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Electrical problem after fuel pump install

neinnein_nein

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I think this will make sense to some of you guys who know more about electricity, it doesn’t to me although I just spent a whole day trying:

Engine off, fully charged battery with clean terminals reads 12.7v, kc hilites and headlights work.
if I turn ignition key to run or crank, it doesn’t crank and the voltage from - battery terminal to batt + side of starter relay drops to 6 or 7volts, after which nothing works, no lights nothing. Once I unscrew the + terminal of starter relay, move the wires out, put them back and retighten, I’m back to square one where all lights work.
If I turn the key again, same drop and nothing works until I unplug battery and + terminal and do it again.

that’s 5 volts coming back against the 12 because of a short somewhere right?

there’s a short somewhere that is triggered when in start or run, does that make sense?

Everything was working before I put fuel pump in. Disconnected and checked everything I did, the problem is there in all configurations..
 


franklin2

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You have a poor connection,, or your battery is bad.

You can think of it like a kink in a garden hose. As long as you do not demand very much water from the hose, everything is fine. When you open the hose wide open and are demanding a lot of water, the kink becomes a restriction.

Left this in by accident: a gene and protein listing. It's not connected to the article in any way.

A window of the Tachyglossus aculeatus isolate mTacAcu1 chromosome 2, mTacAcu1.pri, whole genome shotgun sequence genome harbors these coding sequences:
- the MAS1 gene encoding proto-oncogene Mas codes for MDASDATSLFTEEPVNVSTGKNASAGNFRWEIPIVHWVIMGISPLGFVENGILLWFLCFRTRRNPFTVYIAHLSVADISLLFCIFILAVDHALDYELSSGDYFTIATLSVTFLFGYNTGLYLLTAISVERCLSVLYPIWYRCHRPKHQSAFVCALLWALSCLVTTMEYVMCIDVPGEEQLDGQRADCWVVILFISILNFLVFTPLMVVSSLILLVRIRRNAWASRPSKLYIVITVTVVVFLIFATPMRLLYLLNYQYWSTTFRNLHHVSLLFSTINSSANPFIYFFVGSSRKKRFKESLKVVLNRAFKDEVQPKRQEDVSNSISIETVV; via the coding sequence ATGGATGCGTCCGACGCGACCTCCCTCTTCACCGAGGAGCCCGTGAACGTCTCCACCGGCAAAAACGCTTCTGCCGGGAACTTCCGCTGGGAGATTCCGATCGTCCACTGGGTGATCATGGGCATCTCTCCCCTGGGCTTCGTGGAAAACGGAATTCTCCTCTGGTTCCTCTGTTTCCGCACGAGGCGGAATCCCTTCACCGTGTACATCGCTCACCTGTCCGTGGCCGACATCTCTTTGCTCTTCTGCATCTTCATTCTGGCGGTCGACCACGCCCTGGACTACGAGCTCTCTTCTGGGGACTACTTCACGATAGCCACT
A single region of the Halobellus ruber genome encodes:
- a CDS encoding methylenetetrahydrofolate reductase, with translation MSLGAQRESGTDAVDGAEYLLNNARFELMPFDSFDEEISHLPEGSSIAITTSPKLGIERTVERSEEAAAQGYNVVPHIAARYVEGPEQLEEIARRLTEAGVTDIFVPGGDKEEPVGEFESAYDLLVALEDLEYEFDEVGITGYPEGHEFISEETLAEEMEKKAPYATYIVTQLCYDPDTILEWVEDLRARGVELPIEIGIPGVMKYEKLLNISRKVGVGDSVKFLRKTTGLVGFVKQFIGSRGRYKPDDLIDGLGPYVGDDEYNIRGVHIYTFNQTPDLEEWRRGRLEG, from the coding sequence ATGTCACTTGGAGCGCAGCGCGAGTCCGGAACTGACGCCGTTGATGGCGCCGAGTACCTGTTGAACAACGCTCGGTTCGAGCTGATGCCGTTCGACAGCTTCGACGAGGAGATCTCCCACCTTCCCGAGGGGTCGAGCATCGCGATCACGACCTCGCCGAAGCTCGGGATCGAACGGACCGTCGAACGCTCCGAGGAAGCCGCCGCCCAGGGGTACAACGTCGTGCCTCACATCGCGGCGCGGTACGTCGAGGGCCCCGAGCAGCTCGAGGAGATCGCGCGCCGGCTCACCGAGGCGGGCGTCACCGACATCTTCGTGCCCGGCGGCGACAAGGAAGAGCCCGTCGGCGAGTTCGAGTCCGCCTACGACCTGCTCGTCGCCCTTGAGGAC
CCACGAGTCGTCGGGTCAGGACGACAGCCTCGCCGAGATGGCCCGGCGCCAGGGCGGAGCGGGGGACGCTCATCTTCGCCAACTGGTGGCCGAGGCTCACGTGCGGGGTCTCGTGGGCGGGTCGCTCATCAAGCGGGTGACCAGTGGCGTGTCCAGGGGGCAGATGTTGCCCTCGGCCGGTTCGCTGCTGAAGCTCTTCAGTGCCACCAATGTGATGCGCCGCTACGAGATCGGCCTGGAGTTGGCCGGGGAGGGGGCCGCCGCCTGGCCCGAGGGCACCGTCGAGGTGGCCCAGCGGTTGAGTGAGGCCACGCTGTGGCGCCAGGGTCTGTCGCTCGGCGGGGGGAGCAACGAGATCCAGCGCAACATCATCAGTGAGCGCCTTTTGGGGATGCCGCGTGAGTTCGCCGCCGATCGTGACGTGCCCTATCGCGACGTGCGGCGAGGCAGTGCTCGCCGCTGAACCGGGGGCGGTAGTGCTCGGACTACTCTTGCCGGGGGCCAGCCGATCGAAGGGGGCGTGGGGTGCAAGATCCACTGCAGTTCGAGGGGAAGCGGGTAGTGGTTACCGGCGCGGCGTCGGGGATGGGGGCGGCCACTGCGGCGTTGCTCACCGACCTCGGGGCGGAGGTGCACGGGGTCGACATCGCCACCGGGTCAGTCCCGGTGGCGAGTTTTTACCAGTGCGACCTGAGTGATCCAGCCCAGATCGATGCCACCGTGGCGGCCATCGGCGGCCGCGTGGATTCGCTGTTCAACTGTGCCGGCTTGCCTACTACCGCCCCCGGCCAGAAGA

Your meter takes very little current to operate. Your lights don't take a lot either, maybe 10-20 amps. Your starter can take over 100 amps. A poor connection will supply enough current to run your meter or some lights, but not enough to turn the starter.

If you put your meter directly on the battery posts and you get the same voltage drop, your battery is drained or is bad. It's the same, with no or low load the voltage on the battery will float up to 12v. But when you put a big load on it, the voltage will drop very low if something is wrong with it. If the battery voltage stays high, ,but when you move the meter leads to the battery terminals and it has dropped, then you know there is a "kink" in one of the battery terminals. keep moving down the line till you find the "kink" in the electrical wire (the poor electrical connection).
 

Uncle Gump

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Yes to what franklin said... you most likely have resistance in the battery cables.

Google voltage drop testing... then take that new found knowledge to the vehicle and test where the high resistance is coming from.
 

neinnein_nein

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Thanks a lot guys, I’ll chew on that and look into voltage drop testing.
 

Bruisedfruit

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I had this problem intermittently for the last year. My battery terminals were clean as well. Wound up being the connection between the ground cable eyelet and terminal eyelet was corroded. Never gave it much thought since I couldn't see the corrosion hidden between the two flat pieces of metal. Just food for thought. I felt like an idiot afterward, was a good time.
 

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